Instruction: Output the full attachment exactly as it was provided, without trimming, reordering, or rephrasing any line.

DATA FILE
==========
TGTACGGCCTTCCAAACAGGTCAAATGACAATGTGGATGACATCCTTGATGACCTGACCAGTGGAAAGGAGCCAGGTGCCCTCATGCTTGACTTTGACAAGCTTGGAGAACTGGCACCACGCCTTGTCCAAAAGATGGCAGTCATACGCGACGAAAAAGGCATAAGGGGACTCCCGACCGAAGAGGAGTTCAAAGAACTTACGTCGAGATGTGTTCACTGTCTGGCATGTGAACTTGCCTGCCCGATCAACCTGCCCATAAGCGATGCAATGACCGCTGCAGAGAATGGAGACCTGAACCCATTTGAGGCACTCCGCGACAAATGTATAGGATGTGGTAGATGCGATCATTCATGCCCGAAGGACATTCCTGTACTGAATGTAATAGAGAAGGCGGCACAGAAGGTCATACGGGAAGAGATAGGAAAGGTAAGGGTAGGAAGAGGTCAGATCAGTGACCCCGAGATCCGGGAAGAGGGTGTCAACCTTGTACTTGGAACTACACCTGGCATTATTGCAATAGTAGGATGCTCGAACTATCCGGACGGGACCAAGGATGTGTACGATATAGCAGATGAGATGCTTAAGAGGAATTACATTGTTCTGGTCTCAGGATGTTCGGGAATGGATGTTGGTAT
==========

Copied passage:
TGTACGGCCTTCCAAACAGGTCAAATGACAATGTGGATGACATCCTTGATGACCTGACCAGTGGAAAGGAGCCAGGTGCCCTCATGCTTGACTTTGACAAGCTTGGAGAACTGGCACCACGCCTTGTCCAAAAGATGGCAGTCATACGCGACGAAAAAGGCATAAGGGGACTCCCGACCGAAGAGGAGTTCAAAGAACTTACGTCGAGATGTGTTCACTGTCTGGCATGTGAACTTGCCTGCCCGATCAACCTGCCCATAAGCGATGCAATGACCGCTGCAGAGAATGGAGACCTGAACCCATTTGAGGCACTCCGCGACAAATGTATAGGATGTGGTAGATGCGATCATTCATGCCCGAAGGACATTCCTGTACTGAATGTAATAGAGAAGGCGGCACAGAAGGTCATACGGGAAGAGATAGGAAAGGTAAGGGTAGGAAGAGGTCAGATCAGTGACCCCGAGATCCGGGAAGAGGGTGTCAACCTTGTACTTGGAACTACACCTGGCATTATTGCAATAGTAGGATGCTCGAACTATCCGGACGGGACCAAGGATGTGTACGATATAGCAGATGAGATGCTTAAGAGGAATTACATTGTTCTGGTCTCAGGATGTTCGGGAATGGATGTTGGTAT